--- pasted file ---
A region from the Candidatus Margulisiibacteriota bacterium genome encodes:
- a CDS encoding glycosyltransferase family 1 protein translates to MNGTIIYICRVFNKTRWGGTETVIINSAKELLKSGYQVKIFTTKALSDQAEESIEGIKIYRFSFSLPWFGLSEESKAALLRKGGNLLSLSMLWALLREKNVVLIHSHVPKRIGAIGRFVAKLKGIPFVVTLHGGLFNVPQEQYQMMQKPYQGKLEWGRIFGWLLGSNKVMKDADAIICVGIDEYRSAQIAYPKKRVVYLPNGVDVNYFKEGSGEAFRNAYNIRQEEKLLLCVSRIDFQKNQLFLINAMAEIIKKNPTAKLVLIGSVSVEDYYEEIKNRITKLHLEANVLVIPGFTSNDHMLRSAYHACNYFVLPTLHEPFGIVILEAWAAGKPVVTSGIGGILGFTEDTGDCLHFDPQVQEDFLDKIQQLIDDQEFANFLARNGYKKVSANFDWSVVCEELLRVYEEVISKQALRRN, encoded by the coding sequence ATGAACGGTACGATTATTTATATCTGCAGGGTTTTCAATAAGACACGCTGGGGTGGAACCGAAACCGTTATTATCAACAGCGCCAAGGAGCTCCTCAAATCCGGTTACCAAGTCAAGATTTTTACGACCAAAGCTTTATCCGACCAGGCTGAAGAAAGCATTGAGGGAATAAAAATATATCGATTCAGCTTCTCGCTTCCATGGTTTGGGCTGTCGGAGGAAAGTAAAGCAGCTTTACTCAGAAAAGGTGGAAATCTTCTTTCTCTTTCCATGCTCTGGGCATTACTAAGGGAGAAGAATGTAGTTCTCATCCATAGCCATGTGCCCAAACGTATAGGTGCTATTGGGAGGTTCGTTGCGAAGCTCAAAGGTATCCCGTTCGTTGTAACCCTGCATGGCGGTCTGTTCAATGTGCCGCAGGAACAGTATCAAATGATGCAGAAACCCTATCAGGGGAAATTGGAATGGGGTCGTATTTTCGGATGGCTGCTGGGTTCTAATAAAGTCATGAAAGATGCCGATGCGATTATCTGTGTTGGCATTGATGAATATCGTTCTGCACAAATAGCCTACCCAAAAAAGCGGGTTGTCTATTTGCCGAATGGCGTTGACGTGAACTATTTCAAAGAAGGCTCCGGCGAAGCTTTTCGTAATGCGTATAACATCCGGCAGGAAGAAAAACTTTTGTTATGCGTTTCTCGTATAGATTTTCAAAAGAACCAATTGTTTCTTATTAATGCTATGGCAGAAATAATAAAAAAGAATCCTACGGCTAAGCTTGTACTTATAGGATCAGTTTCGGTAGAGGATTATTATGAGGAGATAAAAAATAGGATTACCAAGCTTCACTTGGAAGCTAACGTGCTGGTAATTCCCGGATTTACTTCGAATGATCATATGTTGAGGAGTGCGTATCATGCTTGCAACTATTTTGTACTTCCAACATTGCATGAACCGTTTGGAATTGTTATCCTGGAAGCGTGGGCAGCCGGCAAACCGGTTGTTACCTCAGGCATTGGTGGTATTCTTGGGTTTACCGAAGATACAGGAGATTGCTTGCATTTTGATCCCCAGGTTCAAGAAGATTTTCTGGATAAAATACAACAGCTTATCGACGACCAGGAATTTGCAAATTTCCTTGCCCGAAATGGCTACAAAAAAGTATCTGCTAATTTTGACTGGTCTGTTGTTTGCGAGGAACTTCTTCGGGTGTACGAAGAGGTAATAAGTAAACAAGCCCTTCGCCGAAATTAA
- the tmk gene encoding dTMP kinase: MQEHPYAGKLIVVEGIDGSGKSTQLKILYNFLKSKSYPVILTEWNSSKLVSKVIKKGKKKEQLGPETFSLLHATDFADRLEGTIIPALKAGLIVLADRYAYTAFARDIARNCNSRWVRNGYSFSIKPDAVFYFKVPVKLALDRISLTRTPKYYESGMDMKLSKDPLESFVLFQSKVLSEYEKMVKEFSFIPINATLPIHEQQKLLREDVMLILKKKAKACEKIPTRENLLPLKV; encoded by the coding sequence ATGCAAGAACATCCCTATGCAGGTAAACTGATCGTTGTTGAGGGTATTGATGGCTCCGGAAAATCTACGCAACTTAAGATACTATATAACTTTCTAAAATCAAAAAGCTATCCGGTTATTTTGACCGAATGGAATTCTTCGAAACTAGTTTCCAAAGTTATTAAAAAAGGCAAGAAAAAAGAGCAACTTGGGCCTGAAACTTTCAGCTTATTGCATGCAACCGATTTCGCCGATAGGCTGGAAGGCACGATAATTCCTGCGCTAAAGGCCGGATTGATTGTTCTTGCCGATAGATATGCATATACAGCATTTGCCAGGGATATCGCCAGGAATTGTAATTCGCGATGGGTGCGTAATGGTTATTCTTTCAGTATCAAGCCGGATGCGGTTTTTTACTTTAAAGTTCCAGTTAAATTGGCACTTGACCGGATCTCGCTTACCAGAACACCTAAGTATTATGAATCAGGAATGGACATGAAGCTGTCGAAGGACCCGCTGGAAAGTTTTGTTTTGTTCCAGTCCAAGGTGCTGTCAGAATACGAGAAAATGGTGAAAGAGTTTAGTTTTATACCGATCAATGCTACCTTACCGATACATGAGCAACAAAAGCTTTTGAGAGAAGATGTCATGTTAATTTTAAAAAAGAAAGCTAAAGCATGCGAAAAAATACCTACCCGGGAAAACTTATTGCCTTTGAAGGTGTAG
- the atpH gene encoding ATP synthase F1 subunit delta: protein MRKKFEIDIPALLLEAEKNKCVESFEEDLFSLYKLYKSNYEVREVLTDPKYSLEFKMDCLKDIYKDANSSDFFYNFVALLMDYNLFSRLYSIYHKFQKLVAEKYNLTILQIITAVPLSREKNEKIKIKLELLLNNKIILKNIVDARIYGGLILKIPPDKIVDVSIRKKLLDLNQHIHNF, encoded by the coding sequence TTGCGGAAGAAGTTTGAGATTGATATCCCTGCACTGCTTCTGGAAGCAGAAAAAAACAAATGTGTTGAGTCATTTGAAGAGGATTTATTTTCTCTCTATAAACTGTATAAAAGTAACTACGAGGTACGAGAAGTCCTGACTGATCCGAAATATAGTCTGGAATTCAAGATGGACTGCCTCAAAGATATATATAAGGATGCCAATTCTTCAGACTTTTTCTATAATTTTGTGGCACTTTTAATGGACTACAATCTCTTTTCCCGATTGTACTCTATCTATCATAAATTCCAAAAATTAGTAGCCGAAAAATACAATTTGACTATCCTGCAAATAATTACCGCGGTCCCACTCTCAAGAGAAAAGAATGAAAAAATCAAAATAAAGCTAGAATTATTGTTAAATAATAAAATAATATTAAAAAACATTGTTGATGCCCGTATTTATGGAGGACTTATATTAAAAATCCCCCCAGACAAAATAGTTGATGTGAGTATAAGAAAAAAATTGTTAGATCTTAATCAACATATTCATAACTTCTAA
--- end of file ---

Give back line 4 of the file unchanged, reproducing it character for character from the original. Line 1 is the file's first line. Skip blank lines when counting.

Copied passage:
- the atpH gene encoding ATP synthase F1 subunit delta: protein MRKKFEIDIPALLLEAEKNKCVESFEEDLFSLYKLYKSNYEVREVLTDPKYSLEFKMDCLKDIYKDANSSDFFYNFVALLMDYNLFSRLYSIYHKFQKLVAEKYNLTILQIITAVPLSREKNEKIKIKLELLLNNKIILKNIVDARIYGGLILKIPPDKIVDVSIRKKLLDLNQHIHNF, encoded by the coding sequence TTGCGGAAGAAGTTTGAGATTGATATCCCTGCACTGCTTCTGGAAGCAGAAAAAAACAAATGTGTTGAGTCATTTGAAGAGGATTTATTTTCTCTCTATAAACTGTATAAAAGTAACTACGAGGTACGAGAAGTCCTGACTGATCCGAAATATAGTCTGGAATTCAAGATGGACTGCCTCAAAGATATATATAAGGATGCCAATTCTTCAGACTTTTTCTATAATTTTGTGGCACTTTTAATGGACTACAATCTCTTTTCCCGATTGTACTCTATCTATCATAAATTCCAAAAATTAGTAGCCGAAAAATACAATTTGACTATCCTGCAAATAATTACCGCGGTCCCACTCTCAAGAGAAAAGAATGAAAAAATCAAAATAAAGCTAGAATTATTGTTAAATAATAAAATAATATTAAAAAACATTGTTGATGCCCGTATTTATGGAGGACTTATATTAAAAATCCCCCCAGACAAAATAGTTGATGTGAGTATAAGAAAAAAATTGTTAGATCTTAATCAACATATTCATAACTTCTAA